I collect books.
I rarely return home after visiting a new town or city without bringing back an armload of volumes. Even trips into Dunbar, five miles away, tend to see me return with books garnered from the local charity shops. I have a very small study, nine feet by seven (though when we move I’ll be getting a bigger place), and it’s crammed with bookshelves lining every wall and even on shelves placed at right angles to the walls, so that my writing area is hived off from the door; it’s more like a cockpit. And we have hundreds of books scattered around the rest of the house, belonging to me, to my wife – lots of hers are historical books and novels – and to my daughter.
I collect science fiction, and among the authors I concentrate on are Aldiss, Ballard, Baxter, Beckett, Cowper, Daventry, Kilworth, Lovegrove, McIntosh, Russo, Sellings, Shaw, Sheckley, Silverberg, Simak, Stableford, Vance, Wilson (Robert Charles). I also love and collect forgotten British authors from the thirties, forties, fifties and sixties: Rupert Croft-Cooke, Robin Maugham, Peter de Polnay, Miles, Tripp, James Wellard (though he’s Anglo-American), along with more contemporary scribes like Jonathan Coe, Geoff Nicholson, and Ethan Mordden. I also have a growing collection of travel books, and many volumes about India.
A friend once stood in the doorway of my study, looked around in stupefaction and said, “But you could have all these books on Kindle, and save the space…”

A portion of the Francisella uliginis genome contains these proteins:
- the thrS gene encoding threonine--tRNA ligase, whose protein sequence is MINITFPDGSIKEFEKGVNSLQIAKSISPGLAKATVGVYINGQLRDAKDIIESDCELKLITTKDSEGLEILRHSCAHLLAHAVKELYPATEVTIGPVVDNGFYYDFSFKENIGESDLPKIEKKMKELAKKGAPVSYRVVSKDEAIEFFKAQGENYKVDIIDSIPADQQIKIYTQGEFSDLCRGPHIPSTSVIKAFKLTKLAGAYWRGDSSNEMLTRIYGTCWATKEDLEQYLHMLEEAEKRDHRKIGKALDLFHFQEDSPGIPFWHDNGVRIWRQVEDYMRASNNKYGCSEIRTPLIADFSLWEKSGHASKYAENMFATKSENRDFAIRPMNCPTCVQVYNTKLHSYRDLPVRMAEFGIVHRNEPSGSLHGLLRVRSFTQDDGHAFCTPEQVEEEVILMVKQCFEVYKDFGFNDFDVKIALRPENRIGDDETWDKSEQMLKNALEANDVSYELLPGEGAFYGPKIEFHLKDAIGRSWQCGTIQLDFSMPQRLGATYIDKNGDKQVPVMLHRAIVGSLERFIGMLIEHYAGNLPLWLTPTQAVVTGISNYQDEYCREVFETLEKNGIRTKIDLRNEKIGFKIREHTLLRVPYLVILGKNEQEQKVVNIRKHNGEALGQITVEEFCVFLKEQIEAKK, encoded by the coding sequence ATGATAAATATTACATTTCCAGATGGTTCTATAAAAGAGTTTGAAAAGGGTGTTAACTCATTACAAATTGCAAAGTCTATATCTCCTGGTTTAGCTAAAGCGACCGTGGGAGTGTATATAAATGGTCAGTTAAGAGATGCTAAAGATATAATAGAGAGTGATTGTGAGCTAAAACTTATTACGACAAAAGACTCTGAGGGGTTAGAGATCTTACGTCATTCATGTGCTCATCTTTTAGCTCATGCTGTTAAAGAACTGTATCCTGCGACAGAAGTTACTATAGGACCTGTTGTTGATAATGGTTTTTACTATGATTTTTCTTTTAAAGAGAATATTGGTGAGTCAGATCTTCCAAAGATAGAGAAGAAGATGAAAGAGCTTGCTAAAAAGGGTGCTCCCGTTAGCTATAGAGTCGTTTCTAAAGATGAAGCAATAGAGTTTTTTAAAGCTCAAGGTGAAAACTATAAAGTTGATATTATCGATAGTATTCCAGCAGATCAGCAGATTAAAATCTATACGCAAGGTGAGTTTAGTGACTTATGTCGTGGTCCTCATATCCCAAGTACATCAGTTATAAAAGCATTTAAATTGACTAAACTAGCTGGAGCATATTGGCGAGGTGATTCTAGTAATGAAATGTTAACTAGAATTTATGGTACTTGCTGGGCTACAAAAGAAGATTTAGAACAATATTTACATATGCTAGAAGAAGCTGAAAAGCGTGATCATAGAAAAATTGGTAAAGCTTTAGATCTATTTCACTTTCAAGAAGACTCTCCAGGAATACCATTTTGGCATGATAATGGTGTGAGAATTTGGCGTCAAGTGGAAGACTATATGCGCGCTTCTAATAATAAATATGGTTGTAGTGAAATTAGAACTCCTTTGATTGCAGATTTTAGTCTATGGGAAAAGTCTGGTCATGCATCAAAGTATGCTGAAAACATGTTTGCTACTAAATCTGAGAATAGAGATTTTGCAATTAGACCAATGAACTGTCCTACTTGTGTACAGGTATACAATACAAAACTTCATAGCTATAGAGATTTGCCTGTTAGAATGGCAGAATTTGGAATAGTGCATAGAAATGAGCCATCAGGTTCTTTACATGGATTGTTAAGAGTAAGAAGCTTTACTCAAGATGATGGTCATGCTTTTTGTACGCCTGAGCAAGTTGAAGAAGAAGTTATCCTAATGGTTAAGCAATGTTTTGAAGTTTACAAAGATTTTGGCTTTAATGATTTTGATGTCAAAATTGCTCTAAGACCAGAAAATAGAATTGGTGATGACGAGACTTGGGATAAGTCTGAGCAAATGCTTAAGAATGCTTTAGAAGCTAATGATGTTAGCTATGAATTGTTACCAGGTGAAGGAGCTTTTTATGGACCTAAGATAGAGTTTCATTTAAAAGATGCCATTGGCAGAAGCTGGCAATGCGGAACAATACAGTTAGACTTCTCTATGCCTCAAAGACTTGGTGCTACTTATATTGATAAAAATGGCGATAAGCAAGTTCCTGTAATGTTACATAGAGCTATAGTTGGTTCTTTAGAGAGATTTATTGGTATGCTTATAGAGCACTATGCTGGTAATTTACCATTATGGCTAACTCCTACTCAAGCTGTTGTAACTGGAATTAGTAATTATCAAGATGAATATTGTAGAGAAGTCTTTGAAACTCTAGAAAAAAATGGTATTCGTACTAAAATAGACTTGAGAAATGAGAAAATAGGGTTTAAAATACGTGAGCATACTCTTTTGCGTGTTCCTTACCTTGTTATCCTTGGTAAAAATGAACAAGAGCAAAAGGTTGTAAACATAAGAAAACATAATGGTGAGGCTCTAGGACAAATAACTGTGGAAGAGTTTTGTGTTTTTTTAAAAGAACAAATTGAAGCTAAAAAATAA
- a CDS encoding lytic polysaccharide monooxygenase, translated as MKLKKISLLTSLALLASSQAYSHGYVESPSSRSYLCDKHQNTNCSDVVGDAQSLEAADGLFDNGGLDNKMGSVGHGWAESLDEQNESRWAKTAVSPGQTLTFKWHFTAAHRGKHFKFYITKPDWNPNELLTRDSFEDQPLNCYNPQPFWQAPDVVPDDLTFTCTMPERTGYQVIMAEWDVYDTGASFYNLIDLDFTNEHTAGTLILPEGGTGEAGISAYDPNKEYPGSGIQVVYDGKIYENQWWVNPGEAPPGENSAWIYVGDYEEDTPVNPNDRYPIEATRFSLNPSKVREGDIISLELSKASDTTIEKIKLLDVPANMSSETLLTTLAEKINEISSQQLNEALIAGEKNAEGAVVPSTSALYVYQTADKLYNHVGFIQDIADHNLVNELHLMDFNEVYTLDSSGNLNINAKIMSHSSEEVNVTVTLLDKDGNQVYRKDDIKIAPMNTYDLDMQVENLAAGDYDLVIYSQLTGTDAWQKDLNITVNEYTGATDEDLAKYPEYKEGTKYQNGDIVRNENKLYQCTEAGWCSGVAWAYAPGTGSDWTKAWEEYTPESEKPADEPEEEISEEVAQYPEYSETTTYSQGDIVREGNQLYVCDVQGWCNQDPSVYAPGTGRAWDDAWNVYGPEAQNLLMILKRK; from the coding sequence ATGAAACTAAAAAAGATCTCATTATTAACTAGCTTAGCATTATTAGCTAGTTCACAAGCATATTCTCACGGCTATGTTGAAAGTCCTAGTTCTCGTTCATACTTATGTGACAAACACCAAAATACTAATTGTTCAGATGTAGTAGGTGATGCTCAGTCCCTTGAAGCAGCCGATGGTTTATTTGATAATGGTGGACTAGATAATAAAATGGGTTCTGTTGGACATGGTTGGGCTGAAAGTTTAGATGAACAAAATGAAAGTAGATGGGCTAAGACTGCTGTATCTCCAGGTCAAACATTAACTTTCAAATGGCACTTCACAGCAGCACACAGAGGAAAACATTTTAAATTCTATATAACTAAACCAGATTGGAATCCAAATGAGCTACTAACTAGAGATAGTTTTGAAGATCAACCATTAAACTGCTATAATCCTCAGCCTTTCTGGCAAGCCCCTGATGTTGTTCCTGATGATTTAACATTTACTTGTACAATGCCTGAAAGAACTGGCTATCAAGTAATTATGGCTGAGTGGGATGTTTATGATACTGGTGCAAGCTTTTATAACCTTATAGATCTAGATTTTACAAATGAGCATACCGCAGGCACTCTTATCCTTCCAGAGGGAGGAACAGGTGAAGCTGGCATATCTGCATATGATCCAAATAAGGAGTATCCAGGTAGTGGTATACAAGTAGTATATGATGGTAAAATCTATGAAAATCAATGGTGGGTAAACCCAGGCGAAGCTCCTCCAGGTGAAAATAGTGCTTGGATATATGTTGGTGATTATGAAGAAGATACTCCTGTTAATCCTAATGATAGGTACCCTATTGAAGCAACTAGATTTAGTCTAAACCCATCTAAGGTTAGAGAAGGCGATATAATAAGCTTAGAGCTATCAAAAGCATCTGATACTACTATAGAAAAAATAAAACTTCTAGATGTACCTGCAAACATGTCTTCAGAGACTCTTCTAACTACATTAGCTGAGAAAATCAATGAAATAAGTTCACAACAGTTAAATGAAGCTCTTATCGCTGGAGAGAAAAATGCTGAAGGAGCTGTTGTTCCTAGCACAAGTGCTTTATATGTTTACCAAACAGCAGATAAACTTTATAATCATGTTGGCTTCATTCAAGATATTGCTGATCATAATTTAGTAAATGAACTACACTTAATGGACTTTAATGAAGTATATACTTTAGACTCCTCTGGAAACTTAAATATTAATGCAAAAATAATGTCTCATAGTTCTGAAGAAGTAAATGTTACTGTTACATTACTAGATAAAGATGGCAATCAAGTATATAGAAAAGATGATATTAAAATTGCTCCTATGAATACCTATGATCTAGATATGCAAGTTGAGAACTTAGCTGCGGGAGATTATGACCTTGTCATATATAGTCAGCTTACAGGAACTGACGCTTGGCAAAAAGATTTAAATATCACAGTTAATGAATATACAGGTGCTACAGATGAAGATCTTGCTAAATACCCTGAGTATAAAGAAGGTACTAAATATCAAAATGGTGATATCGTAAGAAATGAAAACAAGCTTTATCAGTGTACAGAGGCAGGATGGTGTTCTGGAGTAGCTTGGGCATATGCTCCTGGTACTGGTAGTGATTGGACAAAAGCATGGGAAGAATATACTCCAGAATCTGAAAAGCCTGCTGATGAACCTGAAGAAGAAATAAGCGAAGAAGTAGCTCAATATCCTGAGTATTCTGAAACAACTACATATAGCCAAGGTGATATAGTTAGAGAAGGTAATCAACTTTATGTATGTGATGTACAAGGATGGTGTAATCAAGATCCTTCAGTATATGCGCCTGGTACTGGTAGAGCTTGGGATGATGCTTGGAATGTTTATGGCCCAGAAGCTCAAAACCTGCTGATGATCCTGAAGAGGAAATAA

I tried to explain that, for me, books are more than just the intellectual ideas they contain. They’re more than the story, though that’s their primary delight. Subsidiary attractions are manifold: they’re often beautiful physical objects. Each tome has a history – a personal history for the individual reader – and a history in terms of publication that ties a book to a time and place. When I pull a book down from the shelf and leaf through it, a store of memories and association fly up from the volume. I’m taken back, not only to my recollection of the story itself, to the emotions and passions it engenders, but to where I was when I last read it, and even the mental state I was in at the time.
Then I’m interested in things which, to a non-book lover, might seem perverse, like the font of a certain book, its cover, its binding, its paper stock, the stitching of its spine, even – I admit – its bouquet.
The totality of a book, its physical presence as well as its ideative content, is far more important to me that a ‘book’ as a mere collection of bytes on a machine.
That’s why Kindles strike me as soulless and lacking everything that makes a book such a delight; for me Kindles, despite being light, convenient, great to take on holidays etc, will never replace the Book – and that’s why I’ll never purchase one.